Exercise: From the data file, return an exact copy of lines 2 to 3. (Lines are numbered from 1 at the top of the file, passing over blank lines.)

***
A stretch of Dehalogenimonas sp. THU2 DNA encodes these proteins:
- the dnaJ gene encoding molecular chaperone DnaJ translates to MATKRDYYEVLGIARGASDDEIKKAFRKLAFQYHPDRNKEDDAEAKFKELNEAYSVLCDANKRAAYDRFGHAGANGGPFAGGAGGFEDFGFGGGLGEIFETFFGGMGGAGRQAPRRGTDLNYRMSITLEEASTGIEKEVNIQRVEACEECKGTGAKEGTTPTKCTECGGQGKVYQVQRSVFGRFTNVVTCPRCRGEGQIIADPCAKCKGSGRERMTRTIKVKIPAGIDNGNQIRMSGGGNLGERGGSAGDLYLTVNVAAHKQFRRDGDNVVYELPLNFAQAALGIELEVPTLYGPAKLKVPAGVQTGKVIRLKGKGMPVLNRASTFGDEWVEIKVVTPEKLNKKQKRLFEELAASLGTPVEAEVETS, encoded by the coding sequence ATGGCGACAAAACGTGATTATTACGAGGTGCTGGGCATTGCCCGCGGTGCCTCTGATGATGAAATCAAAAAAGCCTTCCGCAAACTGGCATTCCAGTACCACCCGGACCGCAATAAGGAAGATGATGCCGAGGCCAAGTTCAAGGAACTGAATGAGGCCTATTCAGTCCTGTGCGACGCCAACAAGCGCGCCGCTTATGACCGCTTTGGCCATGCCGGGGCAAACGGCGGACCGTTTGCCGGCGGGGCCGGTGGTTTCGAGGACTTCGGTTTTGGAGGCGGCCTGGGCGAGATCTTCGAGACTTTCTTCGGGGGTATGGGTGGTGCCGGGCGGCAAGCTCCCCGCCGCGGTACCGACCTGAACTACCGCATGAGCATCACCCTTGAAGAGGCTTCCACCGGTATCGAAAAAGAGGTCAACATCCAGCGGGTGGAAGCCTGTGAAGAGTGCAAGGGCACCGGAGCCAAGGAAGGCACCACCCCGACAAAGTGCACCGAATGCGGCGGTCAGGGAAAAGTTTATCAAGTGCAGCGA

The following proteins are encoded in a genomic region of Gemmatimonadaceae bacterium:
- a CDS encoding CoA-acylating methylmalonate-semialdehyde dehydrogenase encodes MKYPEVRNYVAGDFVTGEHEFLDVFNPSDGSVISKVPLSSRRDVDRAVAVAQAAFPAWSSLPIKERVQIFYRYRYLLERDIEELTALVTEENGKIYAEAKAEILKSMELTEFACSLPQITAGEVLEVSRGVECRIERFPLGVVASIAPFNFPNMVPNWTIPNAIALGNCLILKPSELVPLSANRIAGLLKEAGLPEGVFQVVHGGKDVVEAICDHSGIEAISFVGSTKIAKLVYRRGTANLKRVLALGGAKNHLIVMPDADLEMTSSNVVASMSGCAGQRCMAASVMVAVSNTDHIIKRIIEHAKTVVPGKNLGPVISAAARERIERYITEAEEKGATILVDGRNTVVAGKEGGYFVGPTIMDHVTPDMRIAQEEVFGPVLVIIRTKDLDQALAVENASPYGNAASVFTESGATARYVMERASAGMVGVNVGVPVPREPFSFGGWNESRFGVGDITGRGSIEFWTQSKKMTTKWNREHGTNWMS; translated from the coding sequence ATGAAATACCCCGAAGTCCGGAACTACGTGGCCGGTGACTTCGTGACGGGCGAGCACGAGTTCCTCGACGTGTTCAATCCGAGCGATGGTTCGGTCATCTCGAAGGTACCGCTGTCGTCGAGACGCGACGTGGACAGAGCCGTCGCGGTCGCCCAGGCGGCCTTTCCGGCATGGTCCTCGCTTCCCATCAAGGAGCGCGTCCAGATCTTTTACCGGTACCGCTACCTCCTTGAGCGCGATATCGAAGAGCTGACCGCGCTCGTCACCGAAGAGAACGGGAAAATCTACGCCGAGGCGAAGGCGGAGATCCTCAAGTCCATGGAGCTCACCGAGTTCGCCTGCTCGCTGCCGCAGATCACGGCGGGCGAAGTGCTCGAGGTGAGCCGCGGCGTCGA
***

- the dnaJ gene encoding molecular chaperone DnaJ translates to MATKRDYYEVLGIARGASDDEIKKAFRKLAFQYHPDRNKEDDAEAKFKELNEAYSVLCDANKRAAYDRFGHAGANGGPFAGGAGGFEDFGFGGGLGEIFETFFGGMGGAGRQAPRRGTDLNYRMSITLEEASTGIEKEVNIQRVEACEECKGTGAKEGTTPTKCTECGGQGKVYQVQRSVFGRFTNVVTCPRCRGEGQIIADPCAKCKGSGRERMTRTIKVKIPAGIDNGNQIRMSGGGNLGERGGSAGDLYLTVNVAAHKQFRRDGDNVVYELPLNFAQAALGIELEVPTLYGPAKLKVPAGVQTGKVIRLKGKGMPVLNRASTFGDEWVEIKVVTPEKLNKKQKRLFEELAASLGTPVEAEVETS, encoded by the coding sequence ATGGCGACAAAACGTGATTATTACGAGGTGCTGGGCATTGCCCGCGGTGCCTCTGATGATGAAATCAAAAAAGCCTTCCGCAAACTGGCATTCCAGTACCACCCGGACCGCAATAAGGAAGATGATGCCGAGGCCAAGTTCAAGGAACTGAATGAGGCCTATTCAGTCCTGTGCGACGCCAACAAGCGCGCCGCTTATGACCGCTTTGGCCATGCCGGGGCAAACGGCGGACCGTTTGCCGGCGGGGCCGGTGGTTTCGAGGACTTCGGTTTTGGAGGCGGCCTGGGCGAGATCTTCGAGACTTTCTTCGGGGGTATGGGTGGTGCCGGGCGGCAAGCTCCCCGCCGCGGTACCGACCTGAACTACCGCATGAGCATCACCCTTGAAGAGGCTTCCACCGGTATCGAAAAAGAGGTCAACATCCAGCGGGTGGAAGCCTGTGAAGAGTGCAAGGGCACCGGAGCCAAGGAAGGCACCACCCCGACAAAGTGCACCGAATGCGGCGGTCAGGGAAAAGTTTATCAAGTGCAGCGA

The following proteins are encoded in a genomic region of Gemmatimonadaceae bacterium: